In America under 44 presidents’ economic and social justice and equality has not ever happen for the Alaska Native and Native American Peoples. The late Vine Deloria, Jr. writes: “When we come to see federal historical setting, we are led to some rather unsettling conclusions. Within perspective of Indian-white conflict there is no question that the major thrust has been one of dispossession of the natives by those colonizing the continent. The first response in formulating a policy of the United States was the naïve belief that moving natives westward toward the uninhabitable regions would be sufficient to resolve the question of primacy in political and economic affairs. Within this setting, however, some care was taken to protect the legal identity and cultural integrity of the tribes. True, missionaries also did yeoman work in the translation of the Bible and some political documents of the United States into the native languages, and missionaries, most prominently Samuel Worcester, went to prison in an effort to help the tribes protect their national status.” [1] Today Republicans are still targeting Alaska Native and Native American Programs more than any other minority and Indian Country, USA; for they have been the hardest hit by Republican Sequestration and, again, the federal government has failed and not ever has poverty been eliminated from America’s Indian People. Current GOP are not listening to those that have elected them but listening to those who made their campaign possible with campaign contributions. “It’s time for Congress to answer this moral and legal call to action so that AI/AN peoples can finally look forward to prosperity and progress for future generations, rather than some of the worst and most chronic rates of poverty, health, and education.” [2] The Indigenous Peoples of North America have more with stood many tests with oppression, outright hate, termination policies even today such policies dim the path to being prosperous, handling their own affairs specifically coming from the brilliant minds of our Native Peoples. Some tribes have done it on their own drawing their tribal people out of poverty. One success that can be replicated across Indian Country and for Corporate America to take note is; The Mississippi Band of Choctaw Indians who when from being in poverty and now the third largest employer in that state. The beginning of the 20th century found Mississippi Choctaws struggling to overcome poverty, discrimination, and lack of opportunity. In 1918, the Bureau of Indian Affairs opened an office in Philadelphia, Mississippi. Over the next decade, the agency established elementary schools in the Choctaw communities and built a hospital in Philadelphia for tribal members. In 1945, the tribe received federal recognition, and a tribal government was reestablished. Over the next 55 years, the tribal government regained control of Choctaw schools, health care facilities, legal and judicial systems, and social service programs, setting the stage for a period of economic growth unparalleled in tribal history. The completion of an 80-acre industrial park in 1979 was the first step in the development of a diversified industrial economy for Mississippi Choctaws. Twenty-one years later, the tribe operates a dozen business and industrial enterprises and is among the five largest employers in the state of Mississippi. [3] Successful Native Non-profit is Affiliated Tribes of Northwest Indians that has partnered up with Salish Kootenai College that accredits their conference training session on tribal economic development. [4] Another successful Native Non-profit is National Center for American Indian Economic Development focusing on contracting and been successful at it for several decades. Some Alaska Native and Native American tribes are in the Fortune 500 Companies level. [5] What are tribes doing for states economically? Look at a few tribes are doing to the states having gaming: 1. CREATING JOBS AND ECONOMIC BENEFITS FOR All WASHINGTONIANS Economic Impact Washington tribes contributed more than $3.5 billion to Washington’s gross state product (GSP), according to a Taylor Policy Group study conducted in 2011. Washington tribes purchased more than $2.4 billion in goods and services from private companies. More than $1.3 billion was paid in wages and benefits to 27,300 employees, including 18,000 non-tribal member employees. State and local taxes paid by suppliers and employees amounted to $255 million. In addition to annually recurring purchasing and payroll impacts, Washington’s tribes also invested $259 million in construction of buildings and infrastructure, generating an additional $12.4 million in state and local tax revenue. [6] 2. For Arizona: The Economic Impact of Tribal Government Gaming in Arizona Economic Impact Revenue from Arizona’s 22 casinos far surpassed cattle, cotton and citrus in the most recent figures available for each. Casinos took in nearly $1.7 billion during fiscal 2011, which ended June 30, according to the Arizona Department of Gaming’s annual report. [7] Several non-profits including schools, hospitals, and other non-profits have received contributions from the Indian Casinos of Arizona. 3. For California: California Impact of Tribal Gaming • “Our analysis shows that California tribal gaming generates $7.5 billion for California’s Economy: In 2010 alone, $7.5 billion in economic activity as supported by Indian gaming operations. Of that amount, more than half ($3.9 billion) was generated outside of direct spending from the gaming operations. That means that businesses throughout California’s economy — the vast majority of which are non-tribal — are being buoyed by Tribal gaming. •California tribal gaming creates more than fifty-two thousand jobs and $2.7 billion in income for Californians: The Beacon analysis concludes that tribal government gaming is an increasingly important pillar of job creation in California, supporting more than 52,000 good-paying jobs across the state and generating over $2.7 billion in income. The study estimates that upwards of 80% of casino employees are non-tribal members, and finds that many tribal gaming jobs are filled by lower-skilled workers, those hurt most by the economic downturn. • Tribal gaming generates $467 million in revenues supporting essential local and state services: According to the study, tribal government gaming operations generate $467 million in state and local revenues, and non-gaming operations provide an additional $47 million in state and local revenues. • Tribal government gaming has provided $818 million in critical support to non-gaming tribes: Revenue generated by tribal gaming provides essential support to non-gaming tribes, funding a range of services including education, health care, and housing. Non-gaming tribes receive up to $1.1 million annually from the Revenue Sharing Trust Fund. To date, the analysis shows that $818 million has been distributed to help reduce the reliance of non-gaming tribes on state and local governments. • California gaming tribes foster safe and healthy communities, active philanthropic giving: Many California gaming tribes sponsor police and fire departments to relieve strained county officials and protect tribal and non-tribal community members, according to the report. Tribal gaming revenues also support local health and dental clinics for tribal and non-tribal residents in critical areas where these services are not readily available. The study also reports that gaming their surrounding communities.” [8] 4. For Oklahoma: Oklahoma Impact with Tribal Gaming “The Cherokee Nation’s total economic impact on Oklahoma grew since 2010 by about 25 percent, bringing it to $1.3 billion during 2012.The total economic impact is derived from looking at jobs directly contributed by the tribe, vendor purchases, vendor growth and spending as a result of those jobs in the Cherokee Nation and Cherokee Nation Businesses, the tribe’s business arm. “$1.3 billion. Think about what that effect has on you, your friends and neighbors,” Cherokee Nation Principal Chief Bill John Baker said. “We are truly the engine that drives economic growth in northeast Oklahoma.” 5. Nation-wide Economic Impact of Tribal Gaming In 2012, Indian gaming is starting to show the consistent growth it had before revenues began falling off in 2009. In 2009, revenues fell from $26.7 billion to $26.5 billion, a 1% drop. In 2010, Indian gaming revenue was flat at $26.5 billion. In 2011, Indian gaming revenues jumped to an all-time high of $27.2 billion, which was a 2.5% increase from the previous year. For 2012, Indian casino revenues grew by 2.3% over the previous year to $27.8 billion, another industry high. In the current period, tribal gaming generated an overall economic output of $62.1 billion. This represents an economic output of $20.1 billion on the Indian reservations, where the gaming enterprises are located, and an economic output of $42 billion off reservation. As Indian gaming grows, it will continue to contribute billions of dollars to local, state and federal treasuries, reducing the burden on taxpayers while also providing jobs to hundreds of thousands of United States citizens. [9] Since the USA Government is not to be trusted by the tribes having to file a class action suit to regain only a portion of what was mismanaged. Some details on the mismanagement of Indian Trust Fund: “In 1996 banker Elouise Cobell filed a class action lawsuit charging the government mismanaged more than $100 billion in oil, timber, grazing and other royalties on land owned by some 500,000 individual Indian beneficiaries. After a trial in June 2008, Judge James Robertson ordered that the government is responsible for about $455 million of missing Native American money. The Native American plaintiffs expressed disappointment at the verdict, which holds the government accountable for only a fraction of the amount descendants claim to be owed, and have not yet said whether they will appeal. In early December 2009, the government offered and the plaintiffs accepted a settlement in this 13-year-old case. The settlement provides $1.4 billion to be shared among the plaintiffs (yielding just $1000 per plaintiff). The federal government commits another $2 billion to buy up small shares of scattered properties from their current owners. The settlement includes the creation of a "$60 million federal Indian Education Scholarship fund to improve access to higher education for Indian youth, and ... a commitment by the federal government to appoint a commission that will oversee and monitor specific improvements in the Department’s accounting for and management of individual Indian trust accounts and trust assets, going forward.” [10] Tribes of Indian Country, USA should give serious consideration to establishing a Native Nationwide Permanent Fund and start to grow revenues to specifically address eliminating poverty from all of our Native People and Children. For recently a class-action law suit was completed because of gross mismanagement of the Indian Trust Fund. “Alaska Permanent Fund Value (in dollars) of Alaska PFD checks paid out by state to residents since dividend program inception: $20.1 billion.” [11] Tribes can replicate the Alaska Permanent Fund and set aside gaming earnings to grow funding too specifically target poverty, improve education, establishment of more Tribal Colleges to address professional development, develop curriculum that targets social and economic needs of Indian Reservations settings, establishment of Regional Tribal Business Incubators targets keeping dollars on the Indian Reservation Settings, establishment of Indian Reservation Native Businesses to keep dollar spending on Tribal Reservations and in-depth tribal economic analyzes to see what other Native Businesses can be placed on Tribal Lands to stop all the economic leakages of any Tribal Reservation. Structured for profitability and unification of all tribes to become self-sufficient and self-sustaining building a Native Nation economy for the here and now and into the future establish life-long progress to richness instead of keeping with the status quo. We can prosper from ourselves as Natives for our spending power is: Native Americans’ Buying Power Native Americans’ buying power has increased from $19.6 billion in 1990 to $87.3 billion in 2010, and is projected to climb to $147.7 billion in 2017. [12] The percentage change in Native Americans’ buying power between 1990 and 2017 is 653.6%, higher than the percentage change for most other racial/ethnic groups. [13] Native Americans’ share of the consumer market was 0.8% in 2010. [14] Another words instead of prospering from hand-outs of the Federal Government we can prosper ourselves from our own Native revenues. We create Native businesses on the reservation settings that stops all the economic leakages and this in of itself will prosper with substantial wealth for Native reservations What does buying local do to the local economies?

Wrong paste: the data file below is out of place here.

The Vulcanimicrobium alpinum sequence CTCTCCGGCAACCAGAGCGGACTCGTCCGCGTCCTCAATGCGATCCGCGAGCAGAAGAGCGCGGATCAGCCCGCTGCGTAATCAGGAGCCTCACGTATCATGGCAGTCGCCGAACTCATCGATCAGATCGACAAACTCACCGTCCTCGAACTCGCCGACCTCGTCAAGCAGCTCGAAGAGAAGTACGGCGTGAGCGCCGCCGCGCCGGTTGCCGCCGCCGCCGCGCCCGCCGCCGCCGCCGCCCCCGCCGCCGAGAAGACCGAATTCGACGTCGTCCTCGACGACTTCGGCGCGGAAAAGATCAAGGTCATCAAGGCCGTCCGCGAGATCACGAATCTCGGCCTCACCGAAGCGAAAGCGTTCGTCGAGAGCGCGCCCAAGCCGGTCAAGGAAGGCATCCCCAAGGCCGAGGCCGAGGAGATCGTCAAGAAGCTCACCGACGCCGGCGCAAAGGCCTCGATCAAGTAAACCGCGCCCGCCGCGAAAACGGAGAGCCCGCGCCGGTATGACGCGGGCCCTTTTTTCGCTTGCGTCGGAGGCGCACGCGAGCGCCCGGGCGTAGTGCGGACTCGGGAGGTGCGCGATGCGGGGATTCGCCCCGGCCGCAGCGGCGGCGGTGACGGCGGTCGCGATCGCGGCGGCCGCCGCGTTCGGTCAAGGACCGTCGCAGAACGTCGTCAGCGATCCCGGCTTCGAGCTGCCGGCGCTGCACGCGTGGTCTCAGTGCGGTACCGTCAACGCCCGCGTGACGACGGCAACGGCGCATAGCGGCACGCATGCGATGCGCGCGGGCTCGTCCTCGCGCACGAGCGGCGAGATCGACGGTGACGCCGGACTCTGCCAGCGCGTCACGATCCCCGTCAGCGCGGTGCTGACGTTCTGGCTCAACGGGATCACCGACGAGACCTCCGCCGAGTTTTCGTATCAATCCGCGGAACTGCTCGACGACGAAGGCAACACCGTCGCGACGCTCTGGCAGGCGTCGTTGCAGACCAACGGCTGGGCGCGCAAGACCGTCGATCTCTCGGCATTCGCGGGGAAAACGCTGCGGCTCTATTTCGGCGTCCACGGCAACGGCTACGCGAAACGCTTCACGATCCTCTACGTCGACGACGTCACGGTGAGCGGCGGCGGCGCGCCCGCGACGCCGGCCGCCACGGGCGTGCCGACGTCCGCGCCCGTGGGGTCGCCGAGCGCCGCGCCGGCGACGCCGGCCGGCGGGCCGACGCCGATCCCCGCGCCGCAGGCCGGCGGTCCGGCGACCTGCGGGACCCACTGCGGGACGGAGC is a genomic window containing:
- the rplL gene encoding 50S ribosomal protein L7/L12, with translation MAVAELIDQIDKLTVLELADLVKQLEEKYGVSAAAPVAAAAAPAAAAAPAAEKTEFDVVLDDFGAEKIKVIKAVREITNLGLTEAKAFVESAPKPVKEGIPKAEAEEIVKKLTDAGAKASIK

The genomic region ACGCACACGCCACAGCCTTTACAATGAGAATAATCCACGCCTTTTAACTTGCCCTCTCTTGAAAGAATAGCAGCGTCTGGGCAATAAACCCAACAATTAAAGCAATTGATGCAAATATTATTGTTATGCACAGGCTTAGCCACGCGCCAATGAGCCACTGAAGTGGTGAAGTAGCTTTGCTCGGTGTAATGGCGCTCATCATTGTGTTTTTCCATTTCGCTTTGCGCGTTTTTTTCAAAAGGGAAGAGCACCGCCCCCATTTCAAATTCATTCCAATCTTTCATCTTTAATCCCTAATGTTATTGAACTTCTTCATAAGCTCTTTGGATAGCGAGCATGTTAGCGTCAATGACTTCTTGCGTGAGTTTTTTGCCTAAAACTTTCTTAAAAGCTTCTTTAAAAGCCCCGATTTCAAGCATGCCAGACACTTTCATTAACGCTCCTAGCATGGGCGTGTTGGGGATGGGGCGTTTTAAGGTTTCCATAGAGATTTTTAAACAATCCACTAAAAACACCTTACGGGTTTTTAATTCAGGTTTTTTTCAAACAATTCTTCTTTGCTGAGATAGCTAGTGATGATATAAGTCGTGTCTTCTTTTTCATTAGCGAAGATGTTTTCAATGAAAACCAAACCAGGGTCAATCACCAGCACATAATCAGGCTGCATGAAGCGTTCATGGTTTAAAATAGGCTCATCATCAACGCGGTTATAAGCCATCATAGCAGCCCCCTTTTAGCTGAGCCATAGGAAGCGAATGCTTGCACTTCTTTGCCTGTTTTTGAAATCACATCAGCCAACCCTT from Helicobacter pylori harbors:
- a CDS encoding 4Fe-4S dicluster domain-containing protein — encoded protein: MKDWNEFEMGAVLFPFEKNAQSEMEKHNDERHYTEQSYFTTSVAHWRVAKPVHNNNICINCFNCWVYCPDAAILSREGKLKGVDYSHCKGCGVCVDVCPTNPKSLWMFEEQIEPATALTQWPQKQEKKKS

1. American Indian Policy in the Twentieth Century, Edited by Vine Deloria, Jr., Introduction, page 4

2.http://www.americanprogress.org/issues/poverty/news/2013/11/26/80056/seq...

3. http://www.louisianafolklife.org/LT/Articles_Essays/choctaw_hert.html

4. http://www.atnitribes.org/

5. http://www.ncaied.org/

6. http://www.washingtontribes.org/pdfs/FINAL%20CIR%20WEB%20VERSION.pdf

7. http://www.ahwatukee.com/money/article_dfed357c-a8c7-5af3-9c05-50af5f2

8. http://sycuantribe.org/2012/09/26/california-economic-impact-of-tribal-g...

9. http://www.indiangaming.org/info/2013_Annual_Report.PDF

10. http://fcnl.org/issues/nativeam/cobell/

11. http://www.alaskadispatch.com/article/numbers-alaska-permanent-fund-divi...

12. Notes from Catalyst, Article Buying Power, People of Color Buying Power, March 6, 2013

13. Ibid

14. Ibid